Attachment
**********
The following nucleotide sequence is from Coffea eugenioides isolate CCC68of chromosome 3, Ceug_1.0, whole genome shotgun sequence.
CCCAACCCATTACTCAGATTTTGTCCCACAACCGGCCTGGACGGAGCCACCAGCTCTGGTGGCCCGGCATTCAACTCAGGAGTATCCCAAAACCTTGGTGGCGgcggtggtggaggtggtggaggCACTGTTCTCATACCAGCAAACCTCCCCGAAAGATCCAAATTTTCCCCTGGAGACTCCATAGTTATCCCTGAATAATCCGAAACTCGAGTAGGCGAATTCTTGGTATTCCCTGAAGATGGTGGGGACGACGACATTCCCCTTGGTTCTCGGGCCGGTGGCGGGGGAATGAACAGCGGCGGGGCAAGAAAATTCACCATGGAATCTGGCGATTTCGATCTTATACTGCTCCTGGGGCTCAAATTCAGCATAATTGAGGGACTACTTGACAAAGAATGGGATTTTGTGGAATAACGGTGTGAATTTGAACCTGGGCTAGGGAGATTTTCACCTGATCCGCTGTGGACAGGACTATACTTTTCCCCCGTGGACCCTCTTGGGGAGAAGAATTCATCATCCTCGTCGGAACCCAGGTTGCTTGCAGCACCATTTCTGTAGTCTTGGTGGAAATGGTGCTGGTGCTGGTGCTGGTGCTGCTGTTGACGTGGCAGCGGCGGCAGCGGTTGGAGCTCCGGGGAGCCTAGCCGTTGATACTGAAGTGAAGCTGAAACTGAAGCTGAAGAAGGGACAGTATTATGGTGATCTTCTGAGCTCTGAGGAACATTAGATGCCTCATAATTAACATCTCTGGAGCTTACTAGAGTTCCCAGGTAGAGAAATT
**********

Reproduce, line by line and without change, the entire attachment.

The following nucleotide sequence is from Coffea eugenioides isolate CCC68of chromosome 3, Ceug_1.0, whole genome shotgun sequence.
CCCAACCCATTACTCAGATTTTGTCCCACAACCGGCCTGGACGGAGCCACCAGCTCTGGTGGCCCGGCATTCAACTCAGGAGTATCCCAAAACCTTGGTGGCGgcggtggtggaggtggtggaggCACTGTTCTCATACCAGCAAACCTCCCCGAAAGATCCAAATTTTCCCCTGGAGACTCCATAGTTATCCCTGAATAATCCGAAACTCGAGTAGGCGAATTCTTGGTATTCCCTGAAGATGGTGGGGACGACGACATTCCCCTTGGTTCTCGGGCCGGTGGCGGGGGAATGAACAGCGGCGGGGCAAGAAAATTCACCATGGAATCTGGCGATTTCGATCTTATACTGCTCCTGGGGCTCAAATTCAGCATAATTGAGGGACTACTTGACAAAGAATGGGATTTTGTGGAATAACGGTGTGAATTTGAACCTGGGCTAGGGAGATTTTCACCTGATCCGCTGTGGACAGGACTATACTTTTCCCCCGTGGACCCTCTTGGGGAGAAGAATTCATCATCCTCGTCGGAACCCAGGTTGCTTGCAGCACCATTTCTGTAGTCTTGGTGGAAATGGTGCTGGTGCTGGTGCTGGTGCTGCTGTTGACGTGGCAGCGGCGGCAGCGGTTGGAGCTCCGGGGAGCCTAGCCGTTGATACTGAAGTGAAGCTGAAACTGAAGCTGAAGAAGGGACAGTATTATGGTGATCTTCTGAGCTCTGAGGAACATTAGATGCCTCATAATTAACATCTCTGGAGCTTACTAGAGTTCCCAGGTAGAGAAATT